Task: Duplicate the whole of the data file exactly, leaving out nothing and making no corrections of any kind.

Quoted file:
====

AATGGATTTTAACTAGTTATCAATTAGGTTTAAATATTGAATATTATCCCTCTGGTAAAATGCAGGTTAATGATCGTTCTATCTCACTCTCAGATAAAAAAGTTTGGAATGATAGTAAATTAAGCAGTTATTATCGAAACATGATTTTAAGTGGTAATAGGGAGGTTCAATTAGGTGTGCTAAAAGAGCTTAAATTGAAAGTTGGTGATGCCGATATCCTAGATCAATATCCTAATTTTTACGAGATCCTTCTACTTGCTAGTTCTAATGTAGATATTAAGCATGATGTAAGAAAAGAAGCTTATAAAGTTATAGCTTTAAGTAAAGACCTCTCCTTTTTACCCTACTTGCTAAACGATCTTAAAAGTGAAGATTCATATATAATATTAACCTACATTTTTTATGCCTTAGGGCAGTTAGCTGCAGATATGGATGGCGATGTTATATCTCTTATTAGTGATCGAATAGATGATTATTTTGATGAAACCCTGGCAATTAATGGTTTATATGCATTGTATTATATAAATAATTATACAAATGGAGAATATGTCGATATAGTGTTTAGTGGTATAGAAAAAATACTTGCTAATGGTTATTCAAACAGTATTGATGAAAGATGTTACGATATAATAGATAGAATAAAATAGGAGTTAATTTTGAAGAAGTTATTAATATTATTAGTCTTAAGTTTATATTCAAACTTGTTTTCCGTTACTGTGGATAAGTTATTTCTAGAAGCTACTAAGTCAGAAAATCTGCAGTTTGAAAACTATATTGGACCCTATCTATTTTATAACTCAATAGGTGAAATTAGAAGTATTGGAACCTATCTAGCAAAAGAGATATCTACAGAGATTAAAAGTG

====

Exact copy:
AATGGATTTTAACTAGTTATCAATTAGGTTTAAATATTGAATATTATCCCTCTGGTAAAATGCAGGTTAATGATCGTTCTATCTCACTCTCAGATAAAAAAGTTTGGAATGATAGTAAATTAAGCAGTTATTATCGAAACATGATTTTAAGTGGTAATAGGGAGGTTCAATTAGGTGTGCTAAAAGAGCTTAAATTGAAAGTTGGTGATGCCGATATCCTAGATCAATATCCTAATTTTTACGAGATCCTTCTACTTGCTAGTTCTAATGTAGATATTAAGCATGATGTAAGAAAAGAAGCTTATAAAGTTATAGCTTTAAGTAAAGACCTCTCCTTTTTACCCTACTTGCTAAACGATCTTAAAAGTGAAGATTCATATATAATATTAACCTACATTTTTTATGCCTTAGGGCAGTTAGCTGCAGATATGGATGGCGATGTTATATCTCTTATTAGTGATCGAATAGATGATTATTTTGATGAAACCCTGGCAATTAATGGTTTATATGCATTGTATTATATAAATAATTATACAAATGGAGAATATGTCGATATAGTGTTTAGTGGTATAGAAAAAATACTTGCTAATGGTTATTCAAACAGTATTGATGAAAGATGTTACGATATAATAGATAGAATAAAATAGGAGTTAATTTTGAAGAAGTTATTAATATTATTAGTCTTAAGTTTATATTCAAACTTGTTTTCCGTTACTGTGGATAAGTTATTTCTAGAAGCTACTAAGTCAGAAAATCTGCAGTTTGAAAACTATATTGGACCCTATCTATTTTATAACTCAATAGGTGAAATTAGAAGTATTGGAACCTATCTAGCAAAAGAGATATCTACAGAGATTAAAAGTG